• Shop and compare. Don’t assume that the credit card offers that come addressed just to you are the best deals for you. Take the time to compare current offers from several lenders. Their websites can help you make that decision. Some websites offer to make the comparison for you, but beware that sometimes the credit cards listed are there because they paid for advertising on the site.
  • Understand the key terms and conditions. The FDIC has published a very handy reference that describes APR, Fees and Rewards. Read that important summary.

A good manager understands the inner-workings of the process and controls what things are possible to control. Be a good manager of your credit cards. Choose wisely, use wisely, to avoid the trap of out-of-control debt.

For more tips and information, start at the FDIC Web page “How to Choose and Use a Credit Card”. Another resource is a set of questions and answers developed by the Consumer Financial Protection Bureau.

Pay Yourself

Pay yourself The actor Michael Caine is quoted as saying “Save your money. You will need twice as much in your old age as you think.” His advice rings true. The cost of things are rising rapidly, often to suit Wall Street (pun intended), and one shouldn’t expect that to stop. It’s out of our hands. However, there are two means to overcome the problem of escalating prices that you can do something about: save your money, and make it work harder by investing it.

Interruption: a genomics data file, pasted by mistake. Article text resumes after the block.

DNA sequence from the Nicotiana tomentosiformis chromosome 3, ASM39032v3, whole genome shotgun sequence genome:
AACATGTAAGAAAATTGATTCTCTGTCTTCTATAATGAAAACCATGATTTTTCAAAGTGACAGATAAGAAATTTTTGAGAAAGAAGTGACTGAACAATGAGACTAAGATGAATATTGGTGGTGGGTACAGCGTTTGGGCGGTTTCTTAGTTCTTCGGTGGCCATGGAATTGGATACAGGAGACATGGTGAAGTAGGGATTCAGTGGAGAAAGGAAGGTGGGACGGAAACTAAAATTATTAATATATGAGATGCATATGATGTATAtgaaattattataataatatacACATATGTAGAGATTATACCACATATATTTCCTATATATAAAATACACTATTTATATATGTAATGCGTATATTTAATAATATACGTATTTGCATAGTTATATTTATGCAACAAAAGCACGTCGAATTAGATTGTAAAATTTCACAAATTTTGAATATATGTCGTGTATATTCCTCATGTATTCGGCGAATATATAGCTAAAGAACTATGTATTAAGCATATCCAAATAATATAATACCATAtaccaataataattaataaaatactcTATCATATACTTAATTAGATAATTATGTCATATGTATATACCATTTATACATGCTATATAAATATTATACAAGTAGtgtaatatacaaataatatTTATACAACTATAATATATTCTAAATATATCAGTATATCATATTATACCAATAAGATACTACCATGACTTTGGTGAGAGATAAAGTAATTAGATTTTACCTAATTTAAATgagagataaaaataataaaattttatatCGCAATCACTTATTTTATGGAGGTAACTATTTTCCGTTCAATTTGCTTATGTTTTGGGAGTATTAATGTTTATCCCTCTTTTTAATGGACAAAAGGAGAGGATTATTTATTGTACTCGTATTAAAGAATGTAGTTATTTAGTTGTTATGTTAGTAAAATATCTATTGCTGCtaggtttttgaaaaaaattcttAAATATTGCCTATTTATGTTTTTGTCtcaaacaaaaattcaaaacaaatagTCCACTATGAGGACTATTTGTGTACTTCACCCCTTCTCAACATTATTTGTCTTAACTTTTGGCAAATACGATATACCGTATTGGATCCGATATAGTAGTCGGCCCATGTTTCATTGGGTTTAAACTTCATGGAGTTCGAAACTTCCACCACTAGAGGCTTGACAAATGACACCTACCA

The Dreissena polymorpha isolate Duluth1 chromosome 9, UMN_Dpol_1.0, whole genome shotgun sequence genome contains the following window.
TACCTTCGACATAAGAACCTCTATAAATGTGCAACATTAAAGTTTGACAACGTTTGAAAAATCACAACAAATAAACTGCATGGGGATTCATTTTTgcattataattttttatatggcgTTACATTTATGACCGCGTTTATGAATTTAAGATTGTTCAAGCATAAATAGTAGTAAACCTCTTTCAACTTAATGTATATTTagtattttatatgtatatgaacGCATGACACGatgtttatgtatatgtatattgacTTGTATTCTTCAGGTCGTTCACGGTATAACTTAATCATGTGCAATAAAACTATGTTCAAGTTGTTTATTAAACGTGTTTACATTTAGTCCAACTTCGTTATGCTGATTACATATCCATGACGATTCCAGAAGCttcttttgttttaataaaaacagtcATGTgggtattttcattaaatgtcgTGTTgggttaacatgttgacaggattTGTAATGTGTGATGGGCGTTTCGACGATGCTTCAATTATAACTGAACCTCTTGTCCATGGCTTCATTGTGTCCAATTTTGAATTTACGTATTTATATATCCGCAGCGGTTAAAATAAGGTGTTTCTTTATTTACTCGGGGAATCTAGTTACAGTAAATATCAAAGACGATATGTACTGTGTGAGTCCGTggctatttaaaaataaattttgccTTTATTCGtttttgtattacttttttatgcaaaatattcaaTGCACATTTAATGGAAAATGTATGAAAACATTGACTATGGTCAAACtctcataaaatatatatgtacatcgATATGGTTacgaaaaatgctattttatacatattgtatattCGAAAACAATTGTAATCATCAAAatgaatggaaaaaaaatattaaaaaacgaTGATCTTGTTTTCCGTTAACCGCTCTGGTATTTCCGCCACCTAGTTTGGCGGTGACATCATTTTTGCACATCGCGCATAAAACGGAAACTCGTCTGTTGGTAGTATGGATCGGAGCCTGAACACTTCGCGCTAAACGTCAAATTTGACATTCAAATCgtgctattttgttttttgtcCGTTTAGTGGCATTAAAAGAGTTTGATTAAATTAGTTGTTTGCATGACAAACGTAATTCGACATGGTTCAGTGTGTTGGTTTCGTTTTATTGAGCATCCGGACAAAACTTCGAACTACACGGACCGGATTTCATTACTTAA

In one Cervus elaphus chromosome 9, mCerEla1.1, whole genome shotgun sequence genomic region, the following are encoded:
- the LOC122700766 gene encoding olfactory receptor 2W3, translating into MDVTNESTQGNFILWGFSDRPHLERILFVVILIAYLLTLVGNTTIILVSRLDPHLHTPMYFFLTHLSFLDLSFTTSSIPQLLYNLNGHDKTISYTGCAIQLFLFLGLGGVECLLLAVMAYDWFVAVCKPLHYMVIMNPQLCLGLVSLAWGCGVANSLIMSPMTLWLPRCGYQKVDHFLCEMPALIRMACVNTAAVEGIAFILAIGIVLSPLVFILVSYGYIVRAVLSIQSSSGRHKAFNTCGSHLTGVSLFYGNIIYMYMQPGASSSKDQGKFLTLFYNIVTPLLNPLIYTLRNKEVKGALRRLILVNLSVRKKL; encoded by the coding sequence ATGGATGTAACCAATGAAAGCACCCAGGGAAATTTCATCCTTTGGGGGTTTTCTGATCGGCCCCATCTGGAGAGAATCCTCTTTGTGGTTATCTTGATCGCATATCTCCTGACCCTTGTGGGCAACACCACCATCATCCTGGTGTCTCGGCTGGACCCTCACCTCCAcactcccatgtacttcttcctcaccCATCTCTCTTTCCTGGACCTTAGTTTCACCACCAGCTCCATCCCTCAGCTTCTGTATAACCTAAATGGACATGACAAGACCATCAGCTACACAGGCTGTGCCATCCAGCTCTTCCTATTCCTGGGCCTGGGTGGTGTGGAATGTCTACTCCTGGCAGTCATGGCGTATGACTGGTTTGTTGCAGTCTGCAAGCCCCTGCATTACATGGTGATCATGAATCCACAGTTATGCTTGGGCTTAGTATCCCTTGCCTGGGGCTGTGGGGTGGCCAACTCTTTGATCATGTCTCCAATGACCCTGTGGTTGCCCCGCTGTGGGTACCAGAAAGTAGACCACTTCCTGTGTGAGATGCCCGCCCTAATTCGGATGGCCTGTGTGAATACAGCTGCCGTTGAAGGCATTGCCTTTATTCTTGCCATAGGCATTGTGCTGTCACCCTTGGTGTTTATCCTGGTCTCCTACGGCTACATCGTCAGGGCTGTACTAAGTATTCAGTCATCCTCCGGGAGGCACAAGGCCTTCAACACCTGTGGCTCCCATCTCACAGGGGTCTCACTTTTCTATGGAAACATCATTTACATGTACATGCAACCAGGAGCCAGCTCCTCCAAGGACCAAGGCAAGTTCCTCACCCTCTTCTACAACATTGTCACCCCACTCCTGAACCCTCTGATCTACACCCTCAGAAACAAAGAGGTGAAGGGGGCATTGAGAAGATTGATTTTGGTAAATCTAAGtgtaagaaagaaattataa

Pay Yourself First

One of the key factors to any savings program is pay yourself first, before paying your other obligations, and without going into debt to do it. The idea is to take some of your excess from paying for necessary things like food, clothing, shelter and other demands. Every pay period, and before you are tempted to spend money on optional items, put the money away in a savings account. Your bank can help you set this up so that your checking account automatically transfers some money to your savings account whenever you tell it to.

Having a good budget will help you figure out what to pay yourself. We have a blog post on how to prepare a simple personal budget that will help you get started. If you know how to use Excel, you might also like to download a good budget template from smart people who have already done the work of getting the calculations set up. We like the Family Budget Planner (get the free template) from because it includes a savings plan as part of the monthly expenses, and shows your money growing if you keep your expenses in line. Their site includes a video demo of how to use the free spreadsheet template, too.

Make Your Money Work

It’s good to have some extra money laying around, but far better to make that money work by investing it. The state of the economy being what it is today, the interest paid on money is low by historical standards. But by today’s standard, it’s a level playing field. Everybody is in now in the same economy you’re in, right? So consult with a financial planner, a real financial planner with real credentials. Your community banker may have a recommendation for you. The NC Secretary of State maintains a list of licensed financial planners, so get information on how to inquire about an investment advisor’s license or status in North Carolina. But before you invest, it is recommended that you have three to six months’ worth of funds to cover your expenses in case of emergency.

Of course, there are other things that a good saver and investor can do to make their money work. Read more about this topic on the US Government’s Save and Invest page.